Example of a mnemonic glyph used to complement orally transmitted stories told by the Delware Indians of New Jersey, regarding the creation of the earth and all the elements of the landscape by the "Great Spirit".

           Rising sea levels and the effects of Hurricane Sandy prompted the City of New Haven to improve its drainage infrastructure by the installation of bioswale features.  The 5-foot by 15-foot trenches contain selective plantings and tie in to the existing stormwater system.  Because of their location adjacent to street curbs and the likely prior disturbance of most subsurface contexts, ACS was contracted to provide archaeological monitoring services. 


            Monitoring services included an intensive background research effort to delineate areas of high sensitivity, in part as a way of identifying where to concentrate monitoring efforts, but also as a planning tool that allowed city engineers to adjust bioswale locations in order reduce impact to potentially significant cultural resources.  Potential subsurface remains identified through historic maps and a review of site files at the Connecticut State Historic Preservation Office include those relating to initial occupation by settlers from Boston during the Contact period, burials from the 17th and 18th centuries on the Green, early Yale University building sites, skirmish sites from the Revolutionary War, and features associated with the failed Farmington Canal of the 1820s.



      While there were no Native American written languages in North America preceding the arrival of Europeans, journals of the earliest explorers provide a wealth of information regarding not only the historic sequence of events during the Contact period, but also the cultural customs of aboriginal populations such as settlement behavior, resource procurement, and social structure. With respect to subsequent historic periods, the written record proliferated to the point that historic research includes a host of sources such as land records, historic maps, probate records, genealogies, and local history texts.  Even personal informants can be fruitful sources of historic information, particularly where older local inhabitants have first hand knowledge of historic sites and their former uses.  ACS has also engaged in historic literary studies including those focussing on Native American folklore and a comparison of spiritual worldviews across cultures.  The above list of projects include those which primarily employed historic research as a means of conserving cultural resources and/or evaluating past cultural systems.

    A cross-cultural study of Native American religious perspectives reveals that they are strongly linked to the cultural mapping of the landscape. Spirituality is not merely limited to humans or "higher powers", but is rather present in all living things and the earth itself. This link is commonly found in hunting and gathering contexts where cultural adaptations require an extensive knowledge and understanding of a great variety of natural resources. In cases where there is a more specialized reliance upon intensive food production (i.e. agriculture), and more particularly in cases of industrialization and the mechanized processing of resources which separates most individuals from the means of production, there is commonly a separation of spirituality and the physical dimensions of life.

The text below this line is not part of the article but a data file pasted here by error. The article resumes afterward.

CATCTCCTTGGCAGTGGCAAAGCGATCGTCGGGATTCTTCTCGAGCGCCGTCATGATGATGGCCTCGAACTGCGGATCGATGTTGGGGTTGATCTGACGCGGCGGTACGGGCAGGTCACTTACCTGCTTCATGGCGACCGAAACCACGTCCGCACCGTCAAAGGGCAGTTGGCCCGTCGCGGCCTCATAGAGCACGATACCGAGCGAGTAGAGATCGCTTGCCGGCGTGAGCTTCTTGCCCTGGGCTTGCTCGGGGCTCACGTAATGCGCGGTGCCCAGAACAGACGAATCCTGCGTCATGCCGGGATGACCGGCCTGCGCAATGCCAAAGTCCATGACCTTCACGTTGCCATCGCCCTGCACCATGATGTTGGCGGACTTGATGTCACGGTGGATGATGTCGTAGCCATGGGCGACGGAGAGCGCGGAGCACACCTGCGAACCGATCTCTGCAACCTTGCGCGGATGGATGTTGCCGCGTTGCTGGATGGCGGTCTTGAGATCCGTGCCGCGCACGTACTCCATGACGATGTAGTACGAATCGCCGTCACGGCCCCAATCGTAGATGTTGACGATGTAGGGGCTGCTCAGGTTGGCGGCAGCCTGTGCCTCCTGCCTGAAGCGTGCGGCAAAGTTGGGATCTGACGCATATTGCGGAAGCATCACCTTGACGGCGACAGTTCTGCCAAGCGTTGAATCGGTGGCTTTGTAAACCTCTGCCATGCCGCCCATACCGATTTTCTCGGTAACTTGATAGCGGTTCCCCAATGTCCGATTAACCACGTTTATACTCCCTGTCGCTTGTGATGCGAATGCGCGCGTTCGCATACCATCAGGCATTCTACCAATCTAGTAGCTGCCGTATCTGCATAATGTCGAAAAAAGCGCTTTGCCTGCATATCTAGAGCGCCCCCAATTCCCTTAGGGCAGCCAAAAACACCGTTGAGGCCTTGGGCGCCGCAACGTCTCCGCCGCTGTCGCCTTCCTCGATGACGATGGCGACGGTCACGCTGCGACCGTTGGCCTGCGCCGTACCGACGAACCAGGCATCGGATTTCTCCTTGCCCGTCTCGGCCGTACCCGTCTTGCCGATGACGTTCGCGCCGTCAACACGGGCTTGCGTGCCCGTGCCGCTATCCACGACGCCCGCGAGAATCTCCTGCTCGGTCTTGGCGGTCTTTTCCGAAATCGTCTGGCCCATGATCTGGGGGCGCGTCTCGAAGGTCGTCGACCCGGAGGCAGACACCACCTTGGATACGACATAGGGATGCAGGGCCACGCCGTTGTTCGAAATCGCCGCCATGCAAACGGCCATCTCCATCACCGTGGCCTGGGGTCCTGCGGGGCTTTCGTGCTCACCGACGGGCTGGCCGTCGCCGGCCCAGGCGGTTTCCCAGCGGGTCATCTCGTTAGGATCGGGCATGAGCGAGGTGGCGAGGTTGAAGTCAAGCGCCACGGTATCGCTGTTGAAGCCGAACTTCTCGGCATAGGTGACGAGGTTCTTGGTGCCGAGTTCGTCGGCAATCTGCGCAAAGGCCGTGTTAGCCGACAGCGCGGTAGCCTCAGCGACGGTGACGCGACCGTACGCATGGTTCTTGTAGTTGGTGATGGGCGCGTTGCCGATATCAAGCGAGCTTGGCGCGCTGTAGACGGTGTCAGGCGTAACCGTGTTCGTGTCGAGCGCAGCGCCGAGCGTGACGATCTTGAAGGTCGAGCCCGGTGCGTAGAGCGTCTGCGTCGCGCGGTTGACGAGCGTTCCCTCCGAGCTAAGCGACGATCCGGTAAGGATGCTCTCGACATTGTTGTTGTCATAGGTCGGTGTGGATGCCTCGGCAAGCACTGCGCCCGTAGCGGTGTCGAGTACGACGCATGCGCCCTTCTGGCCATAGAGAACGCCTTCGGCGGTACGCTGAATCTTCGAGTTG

ACS takes pride in presenting itself as a multi-disciplinary entity. The power of interpreting cultural resources becomes greater when multiple lines of evidence are available. In the Northeast United States, for instance, there is a wealth of historic accounts of early 17th Century explorers regarding Native American life which has been used to help interpret prehistoric archaeological sites. By tapping into both ethnohistoric literature and the symbolic structures of folklore, more complete reconstructions of the past can be realized.

    ACS conducted an extensive study of Native American folklore for faculty members of Connecticut College who were preparing a treatise regarding multi-cultural religious perspectives. While this study did confirm the presence of common themes in Native American folklore which are found in some of the more global religions, it was equally clear that there were some important differences rooted in the variability of the broader cultural adaptations to which religious forms are integrally bound.

GIS Applications: Historic New London Waterfront

Historic Records and Archaeology